Donor spotlight: Pam’s Story
Personal Stories | February 26, 2021 | Pam Lawton
Dying with Dignity Canada’s supporters are passionate allies in the defense of human rights. Some choose to raise awareness by sharing their personal end-of-life experiences, others volunteer at the local level with one of our regional Chapters, send a letter to decision-makers, act as an Independent Witness for medical assistance in dying, or give a gift to advance our mission.
Throughout the year, we will be highlighting the stories and contributions of DWDC’s donors, and what motivates them to give so generously.
This is Pam’s story.
On July 4, 1907, my father was born in Nobleton, Ontario, the sixth and last child of the Hill family. A funny guy, he always claimed the U.S. July 4th holiday was a celebration of him being born here and not there! On September 6, 1932, my father married Eileen DeGuerre and I was born on May 16, 1937. In 1930, my father and his siblings began a very successful paper business you might recognize – Hilroy – which was sold to a U.S. company in the 1990s and is still alive and well today.
My father was a bit of a philosopher and we always discussed end-of-life situations. He did not want long suffering and pain. I always knew he belonged to a right-to-die society in England. At the time, planning for end-of-life was not discussed, by anyone, anywhere, but Pop and I always talked about death and dying. We talked about the fact that we didn’t want to suffer intolerably. My father died at home in 1984 from mouth cancer. He took more sleeping pills than he was prescribed to end his suffering.
Back then, I followed and supported the work of Dying With Dignity Canada (DWDC). I spoke to friends about the organization and end-of-life choice, much like I did with my Dad, in order to spark conversation. I had grieved over too many long-suffering and painful deaths.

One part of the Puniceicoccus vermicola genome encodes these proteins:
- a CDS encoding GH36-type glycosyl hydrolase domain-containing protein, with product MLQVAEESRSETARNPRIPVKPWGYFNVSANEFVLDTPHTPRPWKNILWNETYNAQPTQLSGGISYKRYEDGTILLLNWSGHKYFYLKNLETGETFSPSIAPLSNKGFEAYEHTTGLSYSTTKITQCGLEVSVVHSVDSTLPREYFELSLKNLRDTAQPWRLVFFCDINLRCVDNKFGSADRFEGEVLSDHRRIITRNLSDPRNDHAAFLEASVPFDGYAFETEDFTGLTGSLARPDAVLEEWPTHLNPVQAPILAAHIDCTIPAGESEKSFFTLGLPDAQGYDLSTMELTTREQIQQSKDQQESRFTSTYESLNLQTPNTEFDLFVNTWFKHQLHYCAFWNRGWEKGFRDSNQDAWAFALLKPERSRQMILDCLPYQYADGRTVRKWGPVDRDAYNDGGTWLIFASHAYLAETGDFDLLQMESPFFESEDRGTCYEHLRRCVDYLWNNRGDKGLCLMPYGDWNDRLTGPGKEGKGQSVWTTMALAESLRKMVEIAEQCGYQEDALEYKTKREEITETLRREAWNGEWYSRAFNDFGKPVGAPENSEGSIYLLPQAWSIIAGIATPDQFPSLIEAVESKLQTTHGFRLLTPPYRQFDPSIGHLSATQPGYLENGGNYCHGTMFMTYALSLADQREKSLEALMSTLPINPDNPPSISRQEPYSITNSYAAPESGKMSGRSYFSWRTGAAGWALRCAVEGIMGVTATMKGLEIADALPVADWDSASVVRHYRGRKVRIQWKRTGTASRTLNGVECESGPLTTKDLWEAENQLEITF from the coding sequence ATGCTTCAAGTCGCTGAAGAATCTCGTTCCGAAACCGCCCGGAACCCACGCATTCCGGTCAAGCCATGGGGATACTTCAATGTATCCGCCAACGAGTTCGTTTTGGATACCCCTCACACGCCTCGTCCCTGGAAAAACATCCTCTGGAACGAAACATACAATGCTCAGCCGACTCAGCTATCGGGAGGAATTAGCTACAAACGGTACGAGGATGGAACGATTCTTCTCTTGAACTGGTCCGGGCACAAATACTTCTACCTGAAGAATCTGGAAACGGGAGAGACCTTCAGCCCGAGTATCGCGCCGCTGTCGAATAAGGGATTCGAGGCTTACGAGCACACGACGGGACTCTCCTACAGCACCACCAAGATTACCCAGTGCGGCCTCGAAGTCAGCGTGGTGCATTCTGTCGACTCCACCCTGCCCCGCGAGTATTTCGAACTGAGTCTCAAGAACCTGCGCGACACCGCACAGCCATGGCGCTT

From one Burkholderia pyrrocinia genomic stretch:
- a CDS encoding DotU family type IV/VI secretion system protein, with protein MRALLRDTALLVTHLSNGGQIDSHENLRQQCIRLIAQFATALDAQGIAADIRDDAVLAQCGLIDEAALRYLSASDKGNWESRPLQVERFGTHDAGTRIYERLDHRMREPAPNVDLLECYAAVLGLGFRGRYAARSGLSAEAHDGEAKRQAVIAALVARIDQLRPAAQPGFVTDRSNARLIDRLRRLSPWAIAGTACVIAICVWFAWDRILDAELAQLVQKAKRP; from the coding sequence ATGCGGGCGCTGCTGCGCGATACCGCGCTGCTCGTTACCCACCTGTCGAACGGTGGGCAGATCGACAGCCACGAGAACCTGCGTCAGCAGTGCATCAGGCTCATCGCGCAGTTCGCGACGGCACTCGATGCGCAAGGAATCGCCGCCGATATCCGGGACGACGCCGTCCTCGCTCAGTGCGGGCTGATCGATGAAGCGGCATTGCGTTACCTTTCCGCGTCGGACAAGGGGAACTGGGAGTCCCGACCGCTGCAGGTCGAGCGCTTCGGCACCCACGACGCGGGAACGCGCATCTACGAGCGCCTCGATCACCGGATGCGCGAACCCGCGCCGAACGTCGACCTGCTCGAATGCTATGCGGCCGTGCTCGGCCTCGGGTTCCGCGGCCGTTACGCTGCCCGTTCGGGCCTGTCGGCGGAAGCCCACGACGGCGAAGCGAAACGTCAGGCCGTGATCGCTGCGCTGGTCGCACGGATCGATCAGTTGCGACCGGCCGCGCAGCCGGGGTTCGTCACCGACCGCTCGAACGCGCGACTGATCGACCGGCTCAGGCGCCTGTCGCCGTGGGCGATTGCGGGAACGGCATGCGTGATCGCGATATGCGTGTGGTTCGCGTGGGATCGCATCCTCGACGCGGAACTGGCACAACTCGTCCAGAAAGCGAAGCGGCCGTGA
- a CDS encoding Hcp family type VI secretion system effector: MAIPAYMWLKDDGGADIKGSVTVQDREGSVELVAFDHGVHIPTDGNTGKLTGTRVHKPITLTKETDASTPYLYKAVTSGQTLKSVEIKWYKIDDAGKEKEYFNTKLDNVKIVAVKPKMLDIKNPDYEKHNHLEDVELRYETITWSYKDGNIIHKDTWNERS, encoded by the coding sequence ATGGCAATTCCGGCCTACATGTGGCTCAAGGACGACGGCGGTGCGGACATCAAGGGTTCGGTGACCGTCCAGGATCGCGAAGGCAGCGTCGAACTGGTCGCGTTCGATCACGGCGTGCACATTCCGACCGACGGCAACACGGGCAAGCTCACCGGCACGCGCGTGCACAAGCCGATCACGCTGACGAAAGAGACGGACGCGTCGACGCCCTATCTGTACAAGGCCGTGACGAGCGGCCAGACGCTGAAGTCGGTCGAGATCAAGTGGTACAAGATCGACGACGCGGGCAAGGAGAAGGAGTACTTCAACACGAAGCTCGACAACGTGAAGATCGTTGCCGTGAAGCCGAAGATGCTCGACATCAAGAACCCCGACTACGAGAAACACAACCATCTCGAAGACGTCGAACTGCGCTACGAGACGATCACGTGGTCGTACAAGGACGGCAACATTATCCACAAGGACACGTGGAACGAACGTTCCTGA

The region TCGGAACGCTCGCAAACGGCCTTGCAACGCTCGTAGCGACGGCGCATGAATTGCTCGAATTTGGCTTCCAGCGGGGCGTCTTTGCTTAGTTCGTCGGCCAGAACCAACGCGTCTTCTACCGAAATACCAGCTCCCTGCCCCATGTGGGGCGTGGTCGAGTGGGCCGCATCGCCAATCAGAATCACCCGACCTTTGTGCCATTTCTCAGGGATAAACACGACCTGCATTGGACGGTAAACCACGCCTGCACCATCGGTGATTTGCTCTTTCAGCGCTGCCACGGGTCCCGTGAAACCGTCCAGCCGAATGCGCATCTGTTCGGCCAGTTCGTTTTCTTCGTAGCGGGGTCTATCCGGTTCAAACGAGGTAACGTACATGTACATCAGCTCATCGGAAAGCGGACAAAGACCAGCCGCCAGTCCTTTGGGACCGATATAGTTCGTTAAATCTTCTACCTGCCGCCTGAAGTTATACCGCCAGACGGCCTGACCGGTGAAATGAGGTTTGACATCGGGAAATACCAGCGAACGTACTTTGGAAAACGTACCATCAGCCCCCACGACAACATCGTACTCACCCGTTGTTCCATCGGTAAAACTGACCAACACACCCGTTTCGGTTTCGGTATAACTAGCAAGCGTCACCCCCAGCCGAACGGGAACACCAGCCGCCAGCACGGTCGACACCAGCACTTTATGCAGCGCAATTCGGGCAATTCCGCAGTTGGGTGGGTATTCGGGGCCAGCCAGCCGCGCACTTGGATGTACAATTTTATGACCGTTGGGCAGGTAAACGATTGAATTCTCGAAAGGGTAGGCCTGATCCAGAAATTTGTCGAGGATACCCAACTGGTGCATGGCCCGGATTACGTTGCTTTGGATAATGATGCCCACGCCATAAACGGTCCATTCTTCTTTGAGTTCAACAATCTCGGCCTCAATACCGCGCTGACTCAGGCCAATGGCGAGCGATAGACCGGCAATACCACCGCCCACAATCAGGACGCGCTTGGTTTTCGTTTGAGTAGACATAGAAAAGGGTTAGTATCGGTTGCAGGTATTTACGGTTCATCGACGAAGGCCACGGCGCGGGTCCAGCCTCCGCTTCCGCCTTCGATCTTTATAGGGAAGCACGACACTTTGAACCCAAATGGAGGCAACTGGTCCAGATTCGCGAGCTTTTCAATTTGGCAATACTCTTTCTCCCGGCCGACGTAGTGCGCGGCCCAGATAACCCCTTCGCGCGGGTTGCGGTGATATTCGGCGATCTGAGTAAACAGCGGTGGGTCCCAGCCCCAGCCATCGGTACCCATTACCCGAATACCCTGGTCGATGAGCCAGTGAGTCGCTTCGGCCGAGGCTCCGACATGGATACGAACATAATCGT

I do not want to suffer in the end and back in the 1990s I made arrangements with two very strong, close friends to help me in my time of need; but DWDC persisted and helped change the law in Canada. They were supported and people spoke up. Now we hear about people being helped, noticed and written about. Recently my ex-sister-in-law had a medically assisted death and she was able to thank me for telling her about DWDC over the years. She was in bed with her daughter at her side. Beauty! Joy! Peace! I thank you – she thanked you.
I support DWDC and all its efforts. I donate as much as I can readily afford and DWDC is in my will. I’m a relentless advocate sharing articles and advance care planning forms with all my friends. How can I begin to thank you? You have saved me and you have given me peace in my final years. I don’t have to think about travelling in the end to Holland or the United States. I thank you from the bottom of my heart and throughout my whole being.